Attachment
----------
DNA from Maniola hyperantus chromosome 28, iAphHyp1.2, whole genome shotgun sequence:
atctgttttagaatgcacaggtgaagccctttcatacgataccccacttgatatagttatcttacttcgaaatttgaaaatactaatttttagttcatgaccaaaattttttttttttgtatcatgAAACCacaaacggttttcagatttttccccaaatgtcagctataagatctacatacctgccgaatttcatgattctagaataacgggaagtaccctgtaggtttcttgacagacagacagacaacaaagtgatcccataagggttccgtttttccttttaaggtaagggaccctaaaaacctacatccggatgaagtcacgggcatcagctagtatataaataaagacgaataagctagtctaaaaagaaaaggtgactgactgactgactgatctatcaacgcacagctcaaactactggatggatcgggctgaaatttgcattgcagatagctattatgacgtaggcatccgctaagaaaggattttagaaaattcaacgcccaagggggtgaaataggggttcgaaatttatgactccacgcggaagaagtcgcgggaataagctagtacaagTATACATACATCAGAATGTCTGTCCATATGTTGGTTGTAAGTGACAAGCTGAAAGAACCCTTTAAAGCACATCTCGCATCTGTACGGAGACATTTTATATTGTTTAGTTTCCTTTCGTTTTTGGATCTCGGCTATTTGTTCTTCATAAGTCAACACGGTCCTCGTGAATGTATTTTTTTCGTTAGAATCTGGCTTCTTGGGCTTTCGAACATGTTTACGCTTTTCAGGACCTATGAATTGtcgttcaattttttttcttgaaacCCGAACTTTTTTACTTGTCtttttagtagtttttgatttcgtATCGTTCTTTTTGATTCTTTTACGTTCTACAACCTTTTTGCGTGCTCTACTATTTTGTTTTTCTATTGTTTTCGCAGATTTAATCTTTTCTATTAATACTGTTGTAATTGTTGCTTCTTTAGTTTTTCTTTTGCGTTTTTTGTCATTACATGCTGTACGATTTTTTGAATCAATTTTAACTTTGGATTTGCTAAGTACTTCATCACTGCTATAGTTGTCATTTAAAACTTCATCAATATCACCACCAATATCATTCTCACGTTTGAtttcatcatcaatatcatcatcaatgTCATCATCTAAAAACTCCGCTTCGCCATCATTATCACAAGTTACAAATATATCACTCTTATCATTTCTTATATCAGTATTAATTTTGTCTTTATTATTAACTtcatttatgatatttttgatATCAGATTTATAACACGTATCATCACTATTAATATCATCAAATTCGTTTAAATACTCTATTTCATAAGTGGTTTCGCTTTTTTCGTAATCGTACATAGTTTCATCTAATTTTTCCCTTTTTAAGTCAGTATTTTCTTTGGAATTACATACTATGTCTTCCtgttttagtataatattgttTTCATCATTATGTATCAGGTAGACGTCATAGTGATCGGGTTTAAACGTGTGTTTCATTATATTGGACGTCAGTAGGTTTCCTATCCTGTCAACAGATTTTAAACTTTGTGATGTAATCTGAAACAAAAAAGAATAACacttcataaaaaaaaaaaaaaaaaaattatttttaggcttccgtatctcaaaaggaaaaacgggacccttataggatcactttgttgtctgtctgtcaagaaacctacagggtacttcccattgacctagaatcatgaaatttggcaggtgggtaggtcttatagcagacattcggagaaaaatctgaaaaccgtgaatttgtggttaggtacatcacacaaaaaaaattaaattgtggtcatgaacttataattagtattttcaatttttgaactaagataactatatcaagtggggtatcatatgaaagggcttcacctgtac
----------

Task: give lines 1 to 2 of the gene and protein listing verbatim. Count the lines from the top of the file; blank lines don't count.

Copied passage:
DNA from Maniola hyperantus chromosome 28, iAphHyp1.2, whole genome shotgun sequence:
atctgttttagaatgcacaggtgaagccctttcatacgataccccacttgatatagttatcttacttcgaaatttgaaaatactaatttttagttcatgaccaaaattttttttttttgtatcatgAAACCacaaacggttttcagatttttccccaaatgtcagctataagatctacatacctgccgaatttcatgattctagaataacgggaagtaccctgtaggtttcttgacagacagacagacaacaaagtgatcccataagggttccgtttttccttttaaggtaagggaccctaaaaacctacatccggatgaagtcacgggcatcagctagtatataaataaagacgaataagctagtctaaaaagaaaaggtgactgactgactgactgatctatcaacgcacagctcaaactactggatggatcgggctgaaatttgcattgcagatagctattatgacgtaggcatccgctaagaaaggattttagaaaattcaacgcccaagggggtgaaataggggttcgaaatttatgactccacgcggaagaagtcgcgggaataagctagtacaagTATACATACATCAGAATGTCTGTCCATATGTTGGTTGTAAGTGACAAGCTGAAAGAACCCTTTAAAGCACATCTCGCATCTGTACGGAGACATTTTATATTGTTTAGTTTCCTTTCGTTTTTGGATCTCGGCTATTTGTTCTTCATAAGTCAACACGGTCCTCGTGAATGTATTTTTTTCGTTAGAATCTGGCTTCTTGGGCTTTCGAACATGTTTACGCTTTTCAGGACCTATGAATTGtcgttcaattttttttcttgaaacCCGAACTTTTTTACTTGTCtttttagtagtttttgatttcgtATCGTTCTTTTTGATTCTTTTACGTTCTACAACCTTTTTGCGTGCTCTACTATTTTGTTTTTCTATTGTTTTCGCAGATTTAATCTTTTCTATTAATACTGTTGTAATTGTTGCTTCTTTAGTTTTTCTTTTGCGTTTTTTGTCATTACATGCTGTACGATTTTTTGAATCAATTTTAACTTTGGATTTGCTAAGTACTTCATCACTGCTATAGTTGTCATTTAAAACTTCATCAATATCACCACCAATATCATTCTCACGTTTGAtttcatcatcaatatcatcatcaatgTCATCATCTAAAAACTCCGCTTCGCCATCATTATCACAAGTTACAAATATATCACTCTTATCATTTCTTATATCAGTATTAATTTTGTCTTTATTATTAACTtcatttatgatatttttgatATCAGATTTATAACACGTATCATCACTATTAATATCATCAAATTCGTTTAAATACTCTATTTCATAAGTGGTTTCGCTTTTTTCGTAATCGTACATAGTTTCATCTAATTTTTCCCTTTTTAAGTCAGTATTTTCTTTGGAATTACATACTATGTCTTCCtgttttagtataatattgttTTCATCATTATGTATCAGGTAGACGTCATAGTGATCGGGTTTAAACGTGTGTTTCATTATATTGGACGTCAGTAGGTTTCCTATCCTGTCAACAGATTTTAAACTTTGTGATGTAATCTGAAACAAAAAAGAATAACacttcataaaaaaaaaaaaaaaaaaattatttttaggcttccgtatctcaaaaggaaaaacgggacccttataggatcactttgttgtctgtctgtcaagaaacctacagggtacttcccattgacctagaatcatgaaatttggcaggtgggtaggtcttatagcagacattcggagaaaaatctgaaaaccgtgaatttgtggttaggtacatcacacaaaaaaaattaaattgtggtcatgaacttataattagtattttcaatttttgaactaagataactatatcaagtggggtatcatatgaaagggcttcacctgtac